Casement windows typically are attached to their respective window frame by hinges at the side of the window. The casement window was not widely used on British property until the start of the Edwardian period, circa 1890 onwards.
However from this date there was an explosion of designs, glazing and construction. Glazing directly into the frame, internal & external glazing bead, fixed glazed sashes into a casement frame, stained glass, protruding bays, and many more design variations were used.
The sheer variety of different types of casement window naturally makes the restoration process more difficult. In particular when replacing rotten timber as nearly every window has it’s own unique profile.
In addition, the relatively low numbers of surviving period casement windows vs sash windows means the necessary skills required for the faithful restoration of casement windows have largely been forgotten.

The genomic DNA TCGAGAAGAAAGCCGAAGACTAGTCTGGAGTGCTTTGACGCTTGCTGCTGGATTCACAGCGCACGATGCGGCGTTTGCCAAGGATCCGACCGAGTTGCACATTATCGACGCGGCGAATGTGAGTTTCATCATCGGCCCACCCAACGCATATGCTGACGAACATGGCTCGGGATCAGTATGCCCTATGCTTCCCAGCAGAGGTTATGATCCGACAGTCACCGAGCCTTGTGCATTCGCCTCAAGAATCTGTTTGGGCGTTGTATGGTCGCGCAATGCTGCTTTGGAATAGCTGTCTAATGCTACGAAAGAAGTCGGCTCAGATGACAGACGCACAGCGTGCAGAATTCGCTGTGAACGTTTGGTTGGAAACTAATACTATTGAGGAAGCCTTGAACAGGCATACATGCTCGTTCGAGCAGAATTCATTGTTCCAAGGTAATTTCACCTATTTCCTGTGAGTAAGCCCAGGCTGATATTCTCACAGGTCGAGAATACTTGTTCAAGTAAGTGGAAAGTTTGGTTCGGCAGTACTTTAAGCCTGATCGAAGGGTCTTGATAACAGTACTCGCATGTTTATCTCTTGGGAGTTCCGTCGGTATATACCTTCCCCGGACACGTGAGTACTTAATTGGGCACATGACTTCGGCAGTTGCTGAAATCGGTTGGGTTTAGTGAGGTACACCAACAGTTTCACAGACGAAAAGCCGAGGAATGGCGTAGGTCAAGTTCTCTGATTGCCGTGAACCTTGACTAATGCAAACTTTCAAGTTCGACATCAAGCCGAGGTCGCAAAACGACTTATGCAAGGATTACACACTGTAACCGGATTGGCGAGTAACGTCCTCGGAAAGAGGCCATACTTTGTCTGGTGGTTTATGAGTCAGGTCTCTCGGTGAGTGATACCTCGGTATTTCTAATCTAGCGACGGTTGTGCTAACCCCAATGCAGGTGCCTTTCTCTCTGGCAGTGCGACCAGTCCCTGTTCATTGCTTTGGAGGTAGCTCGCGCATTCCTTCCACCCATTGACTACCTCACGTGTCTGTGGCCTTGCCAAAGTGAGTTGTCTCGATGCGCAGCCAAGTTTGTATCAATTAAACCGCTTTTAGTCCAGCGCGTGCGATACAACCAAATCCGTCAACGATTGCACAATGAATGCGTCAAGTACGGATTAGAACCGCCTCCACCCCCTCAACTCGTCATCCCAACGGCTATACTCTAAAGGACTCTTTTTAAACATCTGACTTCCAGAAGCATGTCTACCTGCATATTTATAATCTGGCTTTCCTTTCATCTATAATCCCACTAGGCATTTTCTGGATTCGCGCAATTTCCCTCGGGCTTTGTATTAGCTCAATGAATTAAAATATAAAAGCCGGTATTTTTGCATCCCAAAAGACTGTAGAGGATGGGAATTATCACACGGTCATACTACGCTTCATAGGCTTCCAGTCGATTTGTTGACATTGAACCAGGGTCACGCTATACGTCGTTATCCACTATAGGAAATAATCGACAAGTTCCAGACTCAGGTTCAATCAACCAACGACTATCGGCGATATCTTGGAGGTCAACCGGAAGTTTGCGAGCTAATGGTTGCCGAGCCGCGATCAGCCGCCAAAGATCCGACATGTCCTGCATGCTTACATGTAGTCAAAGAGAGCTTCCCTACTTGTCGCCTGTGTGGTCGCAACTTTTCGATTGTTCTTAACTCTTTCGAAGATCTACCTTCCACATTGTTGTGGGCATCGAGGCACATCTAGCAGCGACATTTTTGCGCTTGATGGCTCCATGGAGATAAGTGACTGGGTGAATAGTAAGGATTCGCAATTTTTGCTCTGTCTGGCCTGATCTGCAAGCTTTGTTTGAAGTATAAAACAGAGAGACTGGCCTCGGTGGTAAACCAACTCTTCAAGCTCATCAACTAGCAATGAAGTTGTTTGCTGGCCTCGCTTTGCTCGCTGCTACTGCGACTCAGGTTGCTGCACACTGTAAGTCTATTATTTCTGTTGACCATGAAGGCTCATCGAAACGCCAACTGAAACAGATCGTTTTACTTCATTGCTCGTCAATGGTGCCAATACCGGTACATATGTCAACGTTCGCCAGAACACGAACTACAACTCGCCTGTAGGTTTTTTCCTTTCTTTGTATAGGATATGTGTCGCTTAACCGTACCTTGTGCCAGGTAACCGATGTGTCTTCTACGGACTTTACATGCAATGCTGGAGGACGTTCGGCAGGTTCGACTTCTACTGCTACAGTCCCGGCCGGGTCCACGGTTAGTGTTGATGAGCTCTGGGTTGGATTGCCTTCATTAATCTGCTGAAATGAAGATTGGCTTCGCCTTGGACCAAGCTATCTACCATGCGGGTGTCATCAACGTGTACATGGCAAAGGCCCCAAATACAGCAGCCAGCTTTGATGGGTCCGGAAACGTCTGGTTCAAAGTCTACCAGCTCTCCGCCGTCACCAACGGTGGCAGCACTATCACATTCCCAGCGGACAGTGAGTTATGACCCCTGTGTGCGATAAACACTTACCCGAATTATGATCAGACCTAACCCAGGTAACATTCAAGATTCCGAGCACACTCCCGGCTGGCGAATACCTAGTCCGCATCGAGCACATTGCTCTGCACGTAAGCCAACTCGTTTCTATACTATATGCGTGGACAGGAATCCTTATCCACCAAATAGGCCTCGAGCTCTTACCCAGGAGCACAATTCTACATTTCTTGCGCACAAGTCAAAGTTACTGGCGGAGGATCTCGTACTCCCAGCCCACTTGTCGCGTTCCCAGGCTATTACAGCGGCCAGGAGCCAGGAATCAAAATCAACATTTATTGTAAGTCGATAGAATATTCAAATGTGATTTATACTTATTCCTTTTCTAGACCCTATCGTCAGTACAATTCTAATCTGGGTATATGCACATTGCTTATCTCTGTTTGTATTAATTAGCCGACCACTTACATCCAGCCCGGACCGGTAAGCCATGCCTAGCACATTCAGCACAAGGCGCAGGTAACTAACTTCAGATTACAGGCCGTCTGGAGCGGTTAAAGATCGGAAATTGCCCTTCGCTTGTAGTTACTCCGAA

Our team of joiners have worked on a great deal of Georgian, Victorian and Edwardian casement window restoration projects. With a growing portfolio of 1930s/1940s window restoration work, are perfectly qualified to advise you on the best solution for many different casement windows.
Maintaining Your Casement Windows
joineryworkshop.com offers a bespoke timber profile matching service. Any moulding can be faithfully reproduced from either a small sample or scale drawing. This can then be used to produce a cutter template matching your profile. Cutters are then ground and we are able to reproduce your timber period moulding.
Double glazed casement window refurbishment is permissible in most conservation areas and with some listed buildings.
The possibility of having fully building regs compliant windows that look near identical to the properties original windows means you can have the best of both worlds – an original period look with the efficiency and functionality of new modern windows.